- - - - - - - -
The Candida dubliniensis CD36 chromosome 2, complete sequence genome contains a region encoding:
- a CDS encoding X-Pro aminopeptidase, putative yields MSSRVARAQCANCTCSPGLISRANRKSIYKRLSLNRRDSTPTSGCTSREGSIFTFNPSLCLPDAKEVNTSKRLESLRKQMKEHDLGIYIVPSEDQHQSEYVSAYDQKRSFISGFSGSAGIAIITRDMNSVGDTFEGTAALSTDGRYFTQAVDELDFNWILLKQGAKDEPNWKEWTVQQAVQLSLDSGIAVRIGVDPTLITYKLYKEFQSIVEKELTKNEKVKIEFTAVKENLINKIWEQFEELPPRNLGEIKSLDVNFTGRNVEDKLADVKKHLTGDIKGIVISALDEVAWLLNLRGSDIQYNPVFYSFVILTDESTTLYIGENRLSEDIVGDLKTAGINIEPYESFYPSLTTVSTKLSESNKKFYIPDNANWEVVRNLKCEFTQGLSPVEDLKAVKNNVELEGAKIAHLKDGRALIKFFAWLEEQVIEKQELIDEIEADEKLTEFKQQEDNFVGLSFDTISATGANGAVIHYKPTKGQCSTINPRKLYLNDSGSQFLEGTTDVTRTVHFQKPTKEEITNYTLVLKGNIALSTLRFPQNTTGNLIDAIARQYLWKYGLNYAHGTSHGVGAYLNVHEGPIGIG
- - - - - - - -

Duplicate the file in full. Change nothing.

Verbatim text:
The Candida dubliniensis CD36 chromosome 2, complete sequence genome contains a region encoding:
- a CDS encoding X-Pro aminopeptidase, putative yields MSSRVARAQCANCTCSPGLISRANRKSIYKRLSLNRRDSTPTSGCTSREGSIFTFNPSLCLPDAKEVNTSKRLESLRKQMKEHDLGIYIVPSEDQHQSEYVSAYDQKRSFISGFSGSAGIAIITRDMNSVGDTFEGTAALSTDGRYFTQAVDELDFNWILLKQGAKDEPNWKEWTVQQAVQLSLDSGIAVRIGVDPTLITYKLYKEFQSIVEKELTKNEKVKIEFTAVKENLINKIWEQFEELPPRNLGEIKSLDVNFTGRNVEDKLADVKKHLTGDIKGIVISALDEVAWLLNLRGSDIQYNPVFYSFVILTDESTTLYIGENRLSEDIVGDLKTAGINIEPYESFYPSLTTVSTKLSESNKKFYIPDNANWEVVRNLKCEFTQGLSPVEDLKAVKNNVELEGAKIAHLKDGRALIKFFAWLEEQVIEKQELIDEIEADEKLTEFKQQEDNFVGLSFDTISATGANGAVIHYKPTKGQCSTINPRKLYLNDSGSQFLEGTTDVTRTVHFQKPTKEEITNYTLVLKGNIALSTLRFPQNTTGNLIDAIARQYLWKYGLNYAHGTSHGVGAYLNVHEGPIGIG